And we back to Mobile Presence and we have today Derrick Nguyen, he is Marketing Manager at Credit Sesame, also a Mobile Hero and Derrick, right before the break we were talking about how do you get the most out of limited resources and I’m getting some of the inspiration from a blog that you wrote recently that I just love because one of the things that you also have is a profile about yourself where you give advice to other marketers and you tell them that, you know, what it takes to succeed in marketing - I was never expecting this answer, that’s why I have to zero into it – have, you know, your BS meter fine tuned to detect false claims. That’s unique – are you speaking from any particular experience here?
Yeah, I’d say so. I mean, I’ve done quite a bit of work in the affiliate marketing space and there’s so many positive benefits out there, there’s also a lot of false claims that are made and, yeah, I’ve come a long way in learning from a lot of mistakes I’ve made falling victim to these.
So, let’s share some of that so that our listeners can avoid some of these pitfalls, learn from you, be a better marketer because of it. You know, what are some of the red flags to watch for, it specific wording in an email, specific pitch to you on a cold call on LinkedIn, what is it to watch?
Yeah, I’ve noticed some common themes especially with regards to mobile marketing, you’re more likely going to see a lot of these common terms being thrown around – fraud-free, programmatic DSP to some degree – let me restart over there. I definitely wrote this down because it’s something a lot of guys always throw out.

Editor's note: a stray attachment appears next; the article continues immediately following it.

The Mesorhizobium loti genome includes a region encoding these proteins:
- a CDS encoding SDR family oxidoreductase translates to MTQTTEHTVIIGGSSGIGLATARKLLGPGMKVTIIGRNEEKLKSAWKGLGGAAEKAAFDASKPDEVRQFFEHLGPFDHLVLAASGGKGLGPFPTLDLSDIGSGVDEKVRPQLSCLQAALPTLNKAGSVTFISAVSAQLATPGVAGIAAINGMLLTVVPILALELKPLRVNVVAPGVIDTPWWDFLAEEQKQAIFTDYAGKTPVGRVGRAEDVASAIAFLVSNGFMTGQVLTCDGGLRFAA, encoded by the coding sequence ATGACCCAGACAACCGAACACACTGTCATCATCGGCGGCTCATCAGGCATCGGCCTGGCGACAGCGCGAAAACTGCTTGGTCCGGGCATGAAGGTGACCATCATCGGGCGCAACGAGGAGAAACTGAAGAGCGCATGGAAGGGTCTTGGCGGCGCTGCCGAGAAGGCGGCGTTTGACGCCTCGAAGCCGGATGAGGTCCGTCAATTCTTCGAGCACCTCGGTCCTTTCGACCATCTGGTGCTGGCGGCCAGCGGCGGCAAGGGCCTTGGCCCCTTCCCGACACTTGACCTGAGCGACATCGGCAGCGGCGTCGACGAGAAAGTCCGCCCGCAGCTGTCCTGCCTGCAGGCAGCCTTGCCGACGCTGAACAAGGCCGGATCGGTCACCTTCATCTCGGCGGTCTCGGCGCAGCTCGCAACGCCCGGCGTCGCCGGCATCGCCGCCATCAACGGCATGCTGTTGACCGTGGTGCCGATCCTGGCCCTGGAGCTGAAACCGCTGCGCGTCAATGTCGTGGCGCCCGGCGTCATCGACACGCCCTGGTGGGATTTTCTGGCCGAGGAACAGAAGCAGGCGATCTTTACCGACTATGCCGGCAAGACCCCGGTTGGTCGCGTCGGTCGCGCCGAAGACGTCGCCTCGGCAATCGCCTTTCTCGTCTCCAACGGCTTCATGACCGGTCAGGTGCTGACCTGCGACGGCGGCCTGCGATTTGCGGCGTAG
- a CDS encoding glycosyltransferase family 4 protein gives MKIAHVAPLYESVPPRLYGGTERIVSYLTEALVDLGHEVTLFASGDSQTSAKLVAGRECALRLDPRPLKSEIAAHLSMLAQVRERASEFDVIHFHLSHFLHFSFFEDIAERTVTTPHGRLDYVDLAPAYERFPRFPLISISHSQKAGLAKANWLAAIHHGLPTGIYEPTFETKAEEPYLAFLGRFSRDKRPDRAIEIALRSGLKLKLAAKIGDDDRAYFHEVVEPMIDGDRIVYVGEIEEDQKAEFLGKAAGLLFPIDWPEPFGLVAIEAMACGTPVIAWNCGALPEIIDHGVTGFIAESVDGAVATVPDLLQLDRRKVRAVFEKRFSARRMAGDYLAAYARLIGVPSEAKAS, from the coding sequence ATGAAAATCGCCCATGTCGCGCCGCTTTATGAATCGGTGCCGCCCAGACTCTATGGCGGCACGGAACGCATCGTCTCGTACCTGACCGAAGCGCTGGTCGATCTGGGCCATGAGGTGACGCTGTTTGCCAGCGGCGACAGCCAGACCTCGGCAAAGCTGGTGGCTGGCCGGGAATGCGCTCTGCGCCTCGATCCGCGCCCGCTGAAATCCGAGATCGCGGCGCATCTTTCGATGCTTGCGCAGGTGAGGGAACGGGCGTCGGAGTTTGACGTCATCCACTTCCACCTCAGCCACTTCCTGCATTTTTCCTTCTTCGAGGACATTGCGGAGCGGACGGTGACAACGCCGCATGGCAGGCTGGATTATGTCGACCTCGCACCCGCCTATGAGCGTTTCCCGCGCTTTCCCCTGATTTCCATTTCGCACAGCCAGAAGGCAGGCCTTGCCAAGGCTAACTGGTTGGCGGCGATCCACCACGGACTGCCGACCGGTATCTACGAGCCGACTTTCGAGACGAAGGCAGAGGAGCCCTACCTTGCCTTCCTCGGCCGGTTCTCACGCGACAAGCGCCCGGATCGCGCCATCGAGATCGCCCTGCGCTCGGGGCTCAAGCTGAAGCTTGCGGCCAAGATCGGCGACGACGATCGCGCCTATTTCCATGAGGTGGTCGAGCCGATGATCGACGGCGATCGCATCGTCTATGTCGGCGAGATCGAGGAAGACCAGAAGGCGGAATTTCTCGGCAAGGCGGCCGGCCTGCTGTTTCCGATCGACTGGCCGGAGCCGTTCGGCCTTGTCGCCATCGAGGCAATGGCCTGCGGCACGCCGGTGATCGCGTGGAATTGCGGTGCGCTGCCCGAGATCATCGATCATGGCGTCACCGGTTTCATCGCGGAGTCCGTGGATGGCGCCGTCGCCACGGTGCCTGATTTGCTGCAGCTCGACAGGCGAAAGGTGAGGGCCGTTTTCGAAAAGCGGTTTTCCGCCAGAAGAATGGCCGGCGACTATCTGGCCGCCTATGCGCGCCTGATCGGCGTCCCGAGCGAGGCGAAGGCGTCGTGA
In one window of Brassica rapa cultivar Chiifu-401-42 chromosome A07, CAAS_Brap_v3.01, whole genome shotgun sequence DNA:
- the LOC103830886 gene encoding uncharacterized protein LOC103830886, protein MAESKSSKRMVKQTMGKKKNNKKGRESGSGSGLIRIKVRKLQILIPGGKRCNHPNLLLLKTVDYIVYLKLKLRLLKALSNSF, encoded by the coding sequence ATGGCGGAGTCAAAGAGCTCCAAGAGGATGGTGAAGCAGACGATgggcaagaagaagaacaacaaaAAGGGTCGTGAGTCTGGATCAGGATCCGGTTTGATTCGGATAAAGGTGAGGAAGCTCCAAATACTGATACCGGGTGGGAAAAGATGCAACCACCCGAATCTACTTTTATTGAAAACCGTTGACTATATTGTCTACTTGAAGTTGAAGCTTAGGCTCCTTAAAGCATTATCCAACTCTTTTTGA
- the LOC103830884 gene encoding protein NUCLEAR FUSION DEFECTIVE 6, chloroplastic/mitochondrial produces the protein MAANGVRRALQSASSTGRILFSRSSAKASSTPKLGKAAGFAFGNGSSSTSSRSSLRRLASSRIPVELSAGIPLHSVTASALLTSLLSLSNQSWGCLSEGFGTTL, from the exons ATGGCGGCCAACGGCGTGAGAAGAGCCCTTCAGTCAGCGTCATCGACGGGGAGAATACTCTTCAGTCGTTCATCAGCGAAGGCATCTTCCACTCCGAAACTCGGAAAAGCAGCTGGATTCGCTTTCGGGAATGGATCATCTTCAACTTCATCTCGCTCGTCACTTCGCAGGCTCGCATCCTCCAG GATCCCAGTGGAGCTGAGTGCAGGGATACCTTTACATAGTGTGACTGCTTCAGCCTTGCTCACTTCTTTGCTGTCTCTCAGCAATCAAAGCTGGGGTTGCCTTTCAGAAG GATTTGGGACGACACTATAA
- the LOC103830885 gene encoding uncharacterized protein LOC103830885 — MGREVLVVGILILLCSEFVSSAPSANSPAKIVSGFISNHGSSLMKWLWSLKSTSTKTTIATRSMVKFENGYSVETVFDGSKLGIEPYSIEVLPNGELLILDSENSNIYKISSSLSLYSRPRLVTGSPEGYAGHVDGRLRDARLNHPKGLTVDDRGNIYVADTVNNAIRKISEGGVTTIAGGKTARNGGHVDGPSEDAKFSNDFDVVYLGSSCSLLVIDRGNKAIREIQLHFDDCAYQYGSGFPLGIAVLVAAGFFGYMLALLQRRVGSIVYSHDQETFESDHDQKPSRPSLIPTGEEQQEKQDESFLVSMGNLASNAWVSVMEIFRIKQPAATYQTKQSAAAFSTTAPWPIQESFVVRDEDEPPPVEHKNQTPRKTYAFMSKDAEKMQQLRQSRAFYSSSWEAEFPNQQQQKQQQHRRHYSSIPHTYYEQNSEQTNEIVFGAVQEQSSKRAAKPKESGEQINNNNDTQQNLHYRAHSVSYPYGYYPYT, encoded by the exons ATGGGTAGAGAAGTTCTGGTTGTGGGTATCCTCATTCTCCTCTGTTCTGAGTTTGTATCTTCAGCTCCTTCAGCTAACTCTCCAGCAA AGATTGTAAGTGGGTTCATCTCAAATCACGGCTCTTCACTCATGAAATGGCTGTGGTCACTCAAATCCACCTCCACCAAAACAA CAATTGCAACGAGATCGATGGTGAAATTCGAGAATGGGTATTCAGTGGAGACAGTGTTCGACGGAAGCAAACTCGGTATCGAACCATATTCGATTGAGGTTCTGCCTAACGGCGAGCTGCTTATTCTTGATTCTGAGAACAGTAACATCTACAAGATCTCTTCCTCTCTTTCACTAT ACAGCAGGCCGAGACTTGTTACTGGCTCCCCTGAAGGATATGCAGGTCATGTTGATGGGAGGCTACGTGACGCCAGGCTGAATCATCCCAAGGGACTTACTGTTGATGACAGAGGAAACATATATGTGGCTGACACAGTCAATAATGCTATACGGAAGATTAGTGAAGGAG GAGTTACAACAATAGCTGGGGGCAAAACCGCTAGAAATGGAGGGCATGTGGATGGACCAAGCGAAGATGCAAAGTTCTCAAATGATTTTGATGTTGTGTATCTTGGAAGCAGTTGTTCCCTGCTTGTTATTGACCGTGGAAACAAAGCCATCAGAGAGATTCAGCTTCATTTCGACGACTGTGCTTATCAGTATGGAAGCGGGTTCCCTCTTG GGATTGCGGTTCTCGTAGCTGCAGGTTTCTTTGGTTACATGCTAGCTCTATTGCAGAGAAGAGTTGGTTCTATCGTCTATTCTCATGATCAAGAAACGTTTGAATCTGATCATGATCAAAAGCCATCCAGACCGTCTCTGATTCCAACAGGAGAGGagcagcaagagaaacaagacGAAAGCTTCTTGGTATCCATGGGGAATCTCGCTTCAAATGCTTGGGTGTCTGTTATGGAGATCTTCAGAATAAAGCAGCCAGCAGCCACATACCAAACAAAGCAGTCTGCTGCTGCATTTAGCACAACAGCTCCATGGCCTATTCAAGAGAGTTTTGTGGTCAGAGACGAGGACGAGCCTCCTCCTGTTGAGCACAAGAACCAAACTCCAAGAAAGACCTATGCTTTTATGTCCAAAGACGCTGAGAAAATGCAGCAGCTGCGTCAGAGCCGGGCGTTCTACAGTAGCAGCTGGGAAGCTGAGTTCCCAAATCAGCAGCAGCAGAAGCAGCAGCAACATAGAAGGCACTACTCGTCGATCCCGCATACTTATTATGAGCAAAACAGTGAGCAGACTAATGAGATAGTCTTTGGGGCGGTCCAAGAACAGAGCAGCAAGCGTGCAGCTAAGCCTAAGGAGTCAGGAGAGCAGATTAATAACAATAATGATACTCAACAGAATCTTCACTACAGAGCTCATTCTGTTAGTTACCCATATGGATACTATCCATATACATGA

That’s fine, just take – we’ll keep my question and we’ll take a 10 second pause and you can restart your answer. So my question was, you know, what do we have to watch?
So, Peggy, good question. You know, there are some common themes and specific terms within emails that do always catch my eye and most common ones I tend to notice would be words like, “fraud-free” or “no fraud”, “programmatic DSP”, we’ll get into that, “premium inventory”, “exclusive inventory” and usually there’s always some pushy sales guy behind the email.
So, I get it 100% because, you know, to your point, 100% fraud-free doesn’t exist because if that was the case, then the industry would be a lot different. I mean there is some level of fraud that is there and you don’t necessarily have to accept it but you have to acknowledge it. So, going back to your own experience, if that’s what to watch, what is it that the marketer has to do in those cases? Is it just like turn it off completely or just put it in a different perspective because there are, for example, programmatic DSPs, that’s perfectly acceptable but maybe it’s the context of that wording that’s different.
Definitely. I’ve encountered fraud definitely in our programs and, you know, fortunately the MMPs do a really good job kind of reporting on this and I work with partners who also are pretty up front with me about sharing these instances and, you know, at least knowing that fraud exists and having partners admit that to you as well definitely opens up a line of communication as a starting point to deep dive into this particular problem.
I mean, that’s the point, it is a problem but it’s about communication to understand it and to your point also, you know, messaging that is genuine. So basically when you see 100% fraud-free, when you see exclusive, that’s something very, very different – it’s not going to set off the BS meter to see that but it is going to be when it’s like all black or all white because it doesn’t happen in marketing – is that what you’re telling me?